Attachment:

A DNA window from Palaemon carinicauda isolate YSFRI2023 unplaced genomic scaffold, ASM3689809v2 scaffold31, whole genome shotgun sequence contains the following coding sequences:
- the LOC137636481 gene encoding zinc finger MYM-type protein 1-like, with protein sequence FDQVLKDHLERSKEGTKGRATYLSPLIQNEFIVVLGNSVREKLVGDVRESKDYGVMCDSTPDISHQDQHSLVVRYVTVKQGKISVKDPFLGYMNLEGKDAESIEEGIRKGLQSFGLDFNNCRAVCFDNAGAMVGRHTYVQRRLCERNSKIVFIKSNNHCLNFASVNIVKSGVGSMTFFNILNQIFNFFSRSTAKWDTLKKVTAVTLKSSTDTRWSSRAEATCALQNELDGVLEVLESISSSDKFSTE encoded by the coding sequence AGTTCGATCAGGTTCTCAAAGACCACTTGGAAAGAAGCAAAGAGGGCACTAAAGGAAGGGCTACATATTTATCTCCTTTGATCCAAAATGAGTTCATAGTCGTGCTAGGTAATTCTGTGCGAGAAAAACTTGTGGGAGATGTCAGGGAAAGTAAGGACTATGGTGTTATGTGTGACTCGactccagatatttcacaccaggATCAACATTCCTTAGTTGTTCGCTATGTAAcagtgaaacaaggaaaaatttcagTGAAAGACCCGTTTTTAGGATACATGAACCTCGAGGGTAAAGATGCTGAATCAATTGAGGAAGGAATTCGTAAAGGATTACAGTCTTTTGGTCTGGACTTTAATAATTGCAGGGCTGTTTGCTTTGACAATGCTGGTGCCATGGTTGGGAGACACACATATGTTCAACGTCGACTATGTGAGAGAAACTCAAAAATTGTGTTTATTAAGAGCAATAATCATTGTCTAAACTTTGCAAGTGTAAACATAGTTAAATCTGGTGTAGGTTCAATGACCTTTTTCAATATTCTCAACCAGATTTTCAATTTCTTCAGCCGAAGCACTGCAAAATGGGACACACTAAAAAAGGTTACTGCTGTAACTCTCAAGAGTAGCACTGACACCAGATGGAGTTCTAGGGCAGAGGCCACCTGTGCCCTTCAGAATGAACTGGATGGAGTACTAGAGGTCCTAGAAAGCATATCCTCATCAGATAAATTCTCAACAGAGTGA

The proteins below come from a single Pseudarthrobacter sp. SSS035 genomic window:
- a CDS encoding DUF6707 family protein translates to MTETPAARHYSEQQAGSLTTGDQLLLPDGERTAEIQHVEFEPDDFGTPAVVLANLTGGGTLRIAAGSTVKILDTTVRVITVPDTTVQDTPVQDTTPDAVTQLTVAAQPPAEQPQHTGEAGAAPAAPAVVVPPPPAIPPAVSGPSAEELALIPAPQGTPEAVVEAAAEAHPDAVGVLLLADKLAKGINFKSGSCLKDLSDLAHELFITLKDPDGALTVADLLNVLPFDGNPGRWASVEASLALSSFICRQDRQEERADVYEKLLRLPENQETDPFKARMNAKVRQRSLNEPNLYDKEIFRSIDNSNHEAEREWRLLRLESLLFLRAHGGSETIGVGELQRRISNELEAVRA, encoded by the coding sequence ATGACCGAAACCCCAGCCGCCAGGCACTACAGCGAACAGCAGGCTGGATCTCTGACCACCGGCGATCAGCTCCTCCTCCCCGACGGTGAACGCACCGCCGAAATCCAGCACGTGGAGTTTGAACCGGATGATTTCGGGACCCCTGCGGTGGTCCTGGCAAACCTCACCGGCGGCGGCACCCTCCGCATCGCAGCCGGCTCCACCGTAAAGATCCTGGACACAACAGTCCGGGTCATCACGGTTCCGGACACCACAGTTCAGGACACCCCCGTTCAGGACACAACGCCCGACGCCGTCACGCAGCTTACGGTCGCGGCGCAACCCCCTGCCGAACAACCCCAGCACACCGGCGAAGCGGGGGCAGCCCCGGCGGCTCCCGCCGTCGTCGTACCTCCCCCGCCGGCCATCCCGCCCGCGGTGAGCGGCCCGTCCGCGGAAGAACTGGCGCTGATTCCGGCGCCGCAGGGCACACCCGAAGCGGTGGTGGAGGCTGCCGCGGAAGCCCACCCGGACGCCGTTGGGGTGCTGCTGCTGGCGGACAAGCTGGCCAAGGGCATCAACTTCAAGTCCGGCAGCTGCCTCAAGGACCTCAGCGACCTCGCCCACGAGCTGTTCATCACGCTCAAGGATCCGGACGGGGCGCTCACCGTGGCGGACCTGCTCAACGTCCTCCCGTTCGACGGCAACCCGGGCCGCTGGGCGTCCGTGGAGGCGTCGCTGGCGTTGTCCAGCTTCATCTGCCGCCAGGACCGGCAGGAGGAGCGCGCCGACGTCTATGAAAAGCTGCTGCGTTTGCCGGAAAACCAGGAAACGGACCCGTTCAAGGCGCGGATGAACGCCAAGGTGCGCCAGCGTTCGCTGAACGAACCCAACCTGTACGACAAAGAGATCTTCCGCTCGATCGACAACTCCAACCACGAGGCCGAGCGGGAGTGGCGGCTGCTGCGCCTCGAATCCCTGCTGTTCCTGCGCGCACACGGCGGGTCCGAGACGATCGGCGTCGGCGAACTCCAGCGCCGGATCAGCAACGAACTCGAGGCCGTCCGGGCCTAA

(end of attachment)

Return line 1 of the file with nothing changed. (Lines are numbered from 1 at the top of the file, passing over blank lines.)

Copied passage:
A DNA window from Palaemon carinicauda isolate YSFRI2023 unplaced genomic scaffold, ASM3689809v2 scaffold31, whole genome shotgun sequence contains the following coding sequences: